A couple weeks after receiving a personal email from President David Skorton, and the alluring promise of winning $10, I completed the PULSE survey. After clicking through seven pages of multiple choice “How much do you agree?” and “How would you rate Cornell’s ability?” and “What’s your overall feel?” kinds of questions, I got to the generic short answer: “Any other comments?” Normally, I just stare at that question and breeze on past (I’ve already answered about 50 questions, what more do you want?), but for some reason I stopped and actually put some thought into what more Cornell could do for diversity. I went back to the page where I was asked to answer how respectful I thought Cornell and the student body is toward various groups: International students, LGBT students, transfer students, female students, minority students, and discovered that one type of student was not on that list: The working class. The University cares about what gender you are, where you’re from, your race and your sexual orientation, but not your socioeconomic status. future.
Don’t get me wrong, Cornell is incredibly generous with financial aid and, because of that students like me can afford to come here. However, there is a weird gap between people who get a full-ride and those whose family can afford tuition: Cornell’s working class. Let me clarify, when I say Cornell’s “working class,” I am referring to the population of students who work for money to pay for tuition, living expenses or to support their family back home, not just students who pick up a job to earn a little extra spending money. For this subset of people, Cornell makes it extremely difficult to make ends meet. I work about 10 hours a week here, and I enjoy my job. However, despite working nearly 150 hours last semester, I was still under my work study quota. I am not the only person in this boat. I have heard stories from people who work 20+ hours a week and still can’t pay their bills; I know people who work three jobs, and people who work to send money back home to their families.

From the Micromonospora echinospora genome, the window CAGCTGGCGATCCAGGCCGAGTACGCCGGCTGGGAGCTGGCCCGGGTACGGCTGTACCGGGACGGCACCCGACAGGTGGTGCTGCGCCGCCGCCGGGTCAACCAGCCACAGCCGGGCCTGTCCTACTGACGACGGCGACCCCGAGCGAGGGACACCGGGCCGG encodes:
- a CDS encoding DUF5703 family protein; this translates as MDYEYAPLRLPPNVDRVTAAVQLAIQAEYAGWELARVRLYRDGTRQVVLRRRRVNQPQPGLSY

There is a lack of understanding toward working Cornell students outside of the dining halls, gyms and libraries where they spend their time. One only has to overhear conversations or scroll through Cornell Confessions to find stories about people who cannot afford a smartphone or data plan, people who cannot join a sport or club because of the fees or people who feel excluded because they cannot buy their fraternity or sorority’s gear. Portions of the Cornell population have no understanding of the challenges working students face, just as portions of the population do not understand what it means to be gay, international, female, transgender, Black or Hispanic. Structurally, there is little in place to support and represent these students. Take the Student Assembly, for example. The Student Assembly has positions specifically set aside to deal with concerns relating to women, transfer students, LGBTQ students, international students and minorities. But where’s the working class representation? Oh wait, they’re probably busy balancing 20 hours of work plus 20 credits.
Some of you might be wondering whether the University really should treat low socioeconomic status as a minority classification and thus provide structural support for working students. After all, this is America. You can change your socioeconomic status, right? Well, we are trying — why do you think we are here in the first place?
For a University that claims to welcome all sorts of diversity and tries extremely hard to be inclusive, it is unnerving that the administration mostly ignores the working class demographic. Furthermore, if the University wants to improve diversity and support all students, socioeconomic status needs to be taken into consideration.
Now, I’m not asking for much. On a University level, a raise in student wages would be nice, but let’s be realistic. My working peers and I don’t want pity, or not having to work or hiking up everyone else’s tuition. All we want is some recognition and appreciation that working students are a minority and have their own struggles. For starters, a question on the PULSE survey, an SA position, even a skit during Tapestry, would be small ways the University could recognize this group. To my peers: I am happy for you if you don’t have to worry about tuition. But next time you make a mess on Friday night at RPCC, recognize that someone has to clean that up, and he or she may have Friday night plans, too. If you shop in class, appreciate that that formal dress you just bought costs more than some of your peers will make in semester. Don’t give your friends a hard time for not buying new clothes, not having a smartphone or being reluctant for going out to eat. And next time I take a survey with a chance of being paid, I would love to get that 10 bucks. Because hey, $10 for half an hour? That’s the best offer Cornell’s going to give me.
Emily Miller is a freshman in the College of Human Ecology. Feedback may be sent to firstname.lastname@example.org. Guest Room appears periodically this semester.
Original Author: Emily Miller.